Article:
Regeneration of radish genetic resources

Contributors to this page: CAAS, China (Qiu Yang, Li Xixiang); Bioversity International, Italy (Imke Thormann, Ehsan Dulloo); CGN, Netherlands (Noortje Bas); IPK, Germany (Andreas Börner, Ulrike Lohwasser); AVRDC, Taiwan (Andreas Ebert); USDA, USA (Larry Robertson); NBPGR, India (Chitra Pandey); SASA, UK (George Campbell); University of Warwick, UK (Charlotte Allender).

Before reading the regeneration details for this crop, read the introduction that gives general guidelines to follow by clicking here.


Radish (Raphanus sativus L.) is a cross-pollinated, cool-season and annual or biennial vegetable crop. Some cultivars, especially those developed for spring production and of tropical origin have an annual habit. In the first development year biennials develop a fleshy root.and require vernalization to bolt and flower in the second year. Radishes have numerous varieties, varying in size, color and duration of required cultivation time. The period of cold treatment needed to bolt and flower is different among varieties. Temperatures above 32 °C may not only have a negative effect on seed set as the stigma dries out and the pollen may not germinate but also on seed size and percentage of seed germination as the development of the embryo and endosperm will be negatively affected.

Choice of environment and planting season

Climatic conditions

Preparation for regeneration

When to regenerate


Field selection and preparation

Method of regeneration

Methods used

Radish is regenerated using two methods, seed to seed or root to seed.

Planting layout, density and distance

Artificial pollination


Crop management



Common pests and diseases

Contact plant health experts to identify the symptoms of the likely pests and diseases and the appropriate control measures.
The following are common pests and diseases for radish:






Pest and disease control




Post-harvest management

Monitoring accession identity

Comparisons with previous passport or morphological data

Documentation of information during regeneration

The following information should be collected during regeneration:

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References and further reading

Ara N, Ali MO, Ali MM, Basher MK. 1999. Effects of spacing and fertilizer levels on yield and quality of radish seed. Bangladesh journal of scientific and industrial research. 4(2): 73-178.

Breese EL. 1989. Regeneration and multiplication of germplasm resources in seed genebanks: The scientific background. Html version available from: Date accessed: 9 June 2010.

Engels JMM, Visser L, editors. 2003. A guide to effective management of germplasm collections. IPGRI Handbooks for Genebanks No. 6. IPGRI, Rome, Italy. Available here.

FAO/IPGRI. 1994. Genebank standards. Food and Agriculture Organization of the United Nations, Rome and International Plant Genetic Resources Institute, Rome. Available in English, Spanish, French and Arabic .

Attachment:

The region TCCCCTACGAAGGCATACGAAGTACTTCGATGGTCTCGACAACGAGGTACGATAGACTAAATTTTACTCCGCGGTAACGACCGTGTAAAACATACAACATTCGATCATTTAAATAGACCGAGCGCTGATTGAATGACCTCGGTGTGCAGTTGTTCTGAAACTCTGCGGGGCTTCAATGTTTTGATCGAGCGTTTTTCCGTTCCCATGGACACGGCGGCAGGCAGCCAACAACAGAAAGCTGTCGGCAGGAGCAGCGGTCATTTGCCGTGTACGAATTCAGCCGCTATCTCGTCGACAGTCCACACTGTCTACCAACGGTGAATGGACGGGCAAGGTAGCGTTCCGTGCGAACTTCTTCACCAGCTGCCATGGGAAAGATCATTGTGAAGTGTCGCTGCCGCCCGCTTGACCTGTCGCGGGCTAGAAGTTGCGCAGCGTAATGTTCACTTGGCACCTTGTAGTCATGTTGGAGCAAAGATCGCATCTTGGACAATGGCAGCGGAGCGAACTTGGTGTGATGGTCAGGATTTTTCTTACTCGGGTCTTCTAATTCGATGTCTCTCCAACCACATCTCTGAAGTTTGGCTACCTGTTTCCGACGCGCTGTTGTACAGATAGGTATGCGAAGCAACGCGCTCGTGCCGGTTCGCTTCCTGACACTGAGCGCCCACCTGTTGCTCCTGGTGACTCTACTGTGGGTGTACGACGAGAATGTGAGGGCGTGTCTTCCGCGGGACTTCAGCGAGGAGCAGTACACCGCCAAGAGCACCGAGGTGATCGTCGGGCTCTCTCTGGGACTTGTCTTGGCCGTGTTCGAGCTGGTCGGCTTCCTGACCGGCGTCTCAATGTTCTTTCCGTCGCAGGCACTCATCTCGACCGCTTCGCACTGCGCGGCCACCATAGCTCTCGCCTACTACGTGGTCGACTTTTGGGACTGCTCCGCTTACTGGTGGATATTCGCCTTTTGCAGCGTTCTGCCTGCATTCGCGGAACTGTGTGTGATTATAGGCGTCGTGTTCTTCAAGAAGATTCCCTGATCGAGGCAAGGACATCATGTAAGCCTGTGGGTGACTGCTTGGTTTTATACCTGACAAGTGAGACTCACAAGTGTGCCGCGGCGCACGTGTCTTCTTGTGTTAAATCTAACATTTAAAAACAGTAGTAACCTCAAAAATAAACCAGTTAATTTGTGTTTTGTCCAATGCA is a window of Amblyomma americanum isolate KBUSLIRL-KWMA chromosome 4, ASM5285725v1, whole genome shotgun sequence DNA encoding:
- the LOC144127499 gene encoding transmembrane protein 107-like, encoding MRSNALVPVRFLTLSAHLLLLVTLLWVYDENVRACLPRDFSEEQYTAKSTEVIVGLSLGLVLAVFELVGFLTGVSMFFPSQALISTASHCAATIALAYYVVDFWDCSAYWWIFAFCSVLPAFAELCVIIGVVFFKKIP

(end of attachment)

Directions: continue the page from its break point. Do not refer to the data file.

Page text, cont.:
FAO/IPGRI. 2001. Multi-Crop Passport Descriptors. FAO and IPGRI, Rome, Italy. Available in English, French and Spanish.

George RAT. 2009. Vegetable seed production. 3rd edition. CABI, UK.

IBPGR. 1990. Descriptors for Brassica and Raphanus. International Board for Plant Genetic Resources, Rome, Italy. Published in association with the Commission of the European Communities. ISBN 92-9043-184-9. Available here (1.5 MB).

ISTA. 2008. International Rules for Seed Testing. Edition 2008. International Seed Testing Association, Bassersdorf, Switzerland.

Kalb T, Sukprakarn S, Juntakool S and Huang Rk. 2006. Saving Seeds of Radish:Saving your own vegetable seeds—a guide for farmers. Publication No. 06-668. The World Vegetable Center; Taiwan

Lovato A, Montanari M, Miggiano A. 1994. Nitrogen fertilization of seed radish (Raphanus sativus L.): effects on yield and N-content in seed, plant and soil. International Symposium on Agrotechnics and Storage of Vegetable and Ornamental Seeds. ISHS Acta Horticulturae 362. ISSN: 0567-7572, Bari, Italy.

Navazio J. Principles and practices of organic radish seed production in the Pacific Northwest. Organic Seed Alliance. Supporting the ethical development and stewardship of seed PO Box 772, Port Townsend, WA 98368.

Peterson C. 1999. Radishes: Easy to sprout, hard to grow right. [online]. The New York Times, May 2, 1999. Available from: Date accessed: 9 June 2010.

Radish [online]. Available from Date accessed: 9 June 2010.

Tzay Fa Sheen. 1981. Vernalization and flower development in seed vernalization type of radish. Studies on seed production and vernalization of Cruciferous crops in the tropics. Journal of agricultural research of China 30(4):38-47

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The Genebanks

The 11 CGIAR genebanks currently conserve 730,000 of cereals and grain legumes, forage crops, tree species, root and tuber crops, bananas and crop wild relatives.